In my previously mentioned book club, we’re currently reading a fascinating little piece of literature that features, of all things, a lake monster. In the course of the discussion over baklava last night, we got to thinking, in the book, this little lake in New York has a monster, and here we’ve got great big Lake Michigan right at our doorsteps… and sure, it’s not super deep, like Loch Ness (pictured – see the monster?)…
but it is respectably large – with almost 1200 cubic miles of water, you think you could hide a monster in there somewhere. But try as we might, we couldn’t think of any kind of Lake Michigan Monster.
So today I decided to do some (quick) research, just to be sure we all weren’t missing something, and aside from this totally legitimate article, there’s nothing, nothing at all for sea monsters in Lake Michigan, or any kind of mythical monster creature at all in Chicago – the only “monsters” in Chicago seem to have to do with sports, the only “myths” in Chicago seem to have to do with the mob, and the only “legends” in Chicago seem to have to do with… yeah, sports again. Basketball legend. Baseball legend. Legendary debate: Sox or Cubs? Monster.com to find a job. But no lake monsters. Bummer.
Don’t get me wrong, I love the lake. Living in close proximity to it was a priority for us on that apartment shopping trip back in August, and even for its lack of monsters, I feel a strong and almost spiritual sense of connectedness with the world when gazing out on its endlessness.
I’ve always been obsessed with bodies of water, and I like to imagine how I would trace a water route from wherever I’m currently gazing to wherever my loved ones live:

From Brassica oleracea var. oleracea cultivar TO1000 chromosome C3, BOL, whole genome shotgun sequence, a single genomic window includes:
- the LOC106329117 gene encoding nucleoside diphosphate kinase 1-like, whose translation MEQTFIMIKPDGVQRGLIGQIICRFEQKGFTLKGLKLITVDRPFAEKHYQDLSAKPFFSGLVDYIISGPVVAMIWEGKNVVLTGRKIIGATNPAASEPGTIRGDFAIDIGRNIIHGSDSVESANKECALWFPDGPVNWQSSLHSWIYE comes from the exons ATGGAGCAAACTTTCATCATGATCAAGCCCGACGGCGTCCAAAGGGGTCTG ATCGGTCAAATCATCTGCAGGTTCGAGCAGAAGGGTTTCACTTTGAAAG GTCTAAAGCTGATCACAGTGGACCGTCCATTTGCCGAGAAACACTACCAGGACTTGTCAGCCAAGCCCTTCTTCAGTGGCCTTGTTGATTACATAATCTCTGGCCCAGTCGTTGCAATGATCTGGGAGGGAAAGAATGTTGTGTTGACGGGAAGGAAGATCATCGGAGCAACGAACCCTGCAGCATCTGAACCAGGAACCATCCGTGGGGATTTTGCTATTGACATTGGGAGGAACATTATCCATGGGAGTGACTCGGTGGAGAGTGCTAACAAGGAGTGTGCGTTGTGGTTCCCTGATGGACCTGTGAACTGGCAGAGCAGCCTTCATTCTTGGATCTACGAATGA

These days it’s a pretty quick shot up the lake to Milwaukee for many (though not all) of my imaginary water journeys – heck, on a low-smog day, you can actually see Wisconsin from the top of the Hancock building.
I really do believe that monsters help foster, among other things, a strong and active imagination, and in that respect, they’re very healthy, if not crucial, to the imaginative success of an individual and a city. So for now, without lengthy imaginary voyages to distract me, and with this current book club book in mind, I think that when I gaze out on Lake Michigan these days, I’m going to have to contemplate the monster. The yet-to-be-discovered monster. The monster-that-maybe-nobody-but-me-cares-about monster. The monster that spews ice all over the bike path. The monster that makes the wind gust at 37 mph. Every monster dream has to start somewhere, right? Do you think it’s too late for Chicago? Maybe the lake is too big, maybe it can hide too well… maybe we need a more defined body of water… the Belmont Harbor monster… I’m open to ideas…
And in case you’re interested, the book is “The Monsters of Templeton,” by Lauren Groff, and I do endorse it, in a “Monday” sort of way, even though it’s Thursday.